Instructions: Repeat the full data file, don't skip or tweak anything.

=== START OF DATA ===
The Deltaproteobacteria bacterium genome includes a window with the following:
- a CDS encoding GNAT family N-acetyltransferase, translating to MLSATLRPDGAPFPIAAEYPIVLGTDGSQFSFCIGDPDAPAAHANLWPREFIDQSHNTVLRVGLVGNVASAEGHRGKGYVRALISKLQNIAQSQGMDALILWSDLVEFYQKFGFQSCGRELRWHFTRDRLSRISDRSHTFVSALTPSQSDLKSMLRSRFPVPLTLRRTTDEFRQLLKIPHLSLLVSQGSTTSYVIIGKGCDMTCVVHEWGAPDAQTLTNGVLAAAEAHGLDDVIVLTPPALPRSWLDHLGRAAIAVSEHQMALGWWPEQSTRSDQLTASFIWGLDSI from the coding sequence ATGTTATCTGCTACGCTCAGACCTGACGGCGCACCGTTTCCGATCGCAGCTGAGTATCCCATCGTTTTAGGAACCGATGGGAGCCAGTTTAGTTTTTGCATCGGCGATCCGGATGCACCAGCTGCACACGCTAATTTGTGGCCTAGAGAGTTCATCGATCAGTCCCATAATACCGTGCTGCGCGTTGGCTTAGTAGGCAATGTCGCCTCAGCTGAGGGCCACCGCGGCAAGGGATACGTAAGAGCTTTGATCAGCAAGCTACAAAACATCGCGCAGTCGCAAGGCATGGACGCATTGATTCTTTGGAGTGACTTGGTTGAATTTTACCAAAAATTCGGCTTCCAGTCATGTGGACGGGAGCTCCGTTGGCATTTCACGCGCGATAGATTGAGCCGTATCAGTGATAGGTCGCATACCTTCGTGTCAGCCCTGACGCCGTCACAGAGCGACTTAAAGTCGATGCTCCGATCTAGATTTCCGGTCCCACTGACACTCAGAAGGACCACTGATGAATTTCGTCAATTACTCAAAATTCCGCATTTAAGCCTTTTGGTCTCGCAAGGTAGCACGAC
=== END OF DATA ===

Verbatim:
The Deltaproteobacteria bacterium genome includes a window with the following:
- a CDS encoding GNAT family N-acetyltransferase, translating to MLSATLRPDGAPFPIAAEYPIVLGTDGSQFSFCIGDPDAPAAHANLWPREFIDQSHNTVLRVGLVGNVASAEGHRGKGYVRALISKLQNIAQSQGMDALILWSDLVEFYQKFGFQSCGRELRWHFTRDRLSRISDRSHTFVSALTPSQSDLKSMLRSRFPVPLTLRRTTDEFRQLLKIPHLSLLVSQGSTTSYVIIGKGCDMTCVVHEWGAPDAQTLTNGVLAAAEAHGLDDVIVLTPPALPRSWLDHLGRAAIAVSEHQMALGWWPEQSTRSDQLTASFIWGLDSI from the coding sequence ATGTTATCTGCTACGCTCAGACCTGACGGCGCACCGTTTCCGATCGCAGCTGAGTATCCCATCGTTTTAGGAACCGATGGGAGCCAGTTTAGTTTTTGCATCGGCGATCCGGATGCACCAGCTGCACACGCTAATTTGTGGCCTAGAGAGTTCATCGATCAGTCCCATAATACCGTGCTGCGCGTTGGCTTAGTAGGCAATGTCGCCTCAGCTGAGGGCCACCGCGGCAAGGGATACGTAAGAGCTTTGATCAGCAAGCTACAAAACATCGCGCAGTCGCAAGGCATGGACGCATTGATTCTTTGGAGTGACTTGGTTGAATTTTACCAAAAATTCGGCTTCCAGTCATGTGGACGGGAGCTCCGTTGGCATTTCACGCGCGATAGATTGAGCCGTATCAGTGATAGGTCGCATACCTTCGTGTCAGCCCTGACGCCGTCACAGAGCGACTTAAAGTCGATGCTCCGATCTAGATTTCCGGTCCCACTGACACTCAGAAGGACCACTGATGAATTTCGTCAATTACTCAAAATTCCGCATTTAAGCCTTTTGGTCTCGCAAGGTAGCACGAC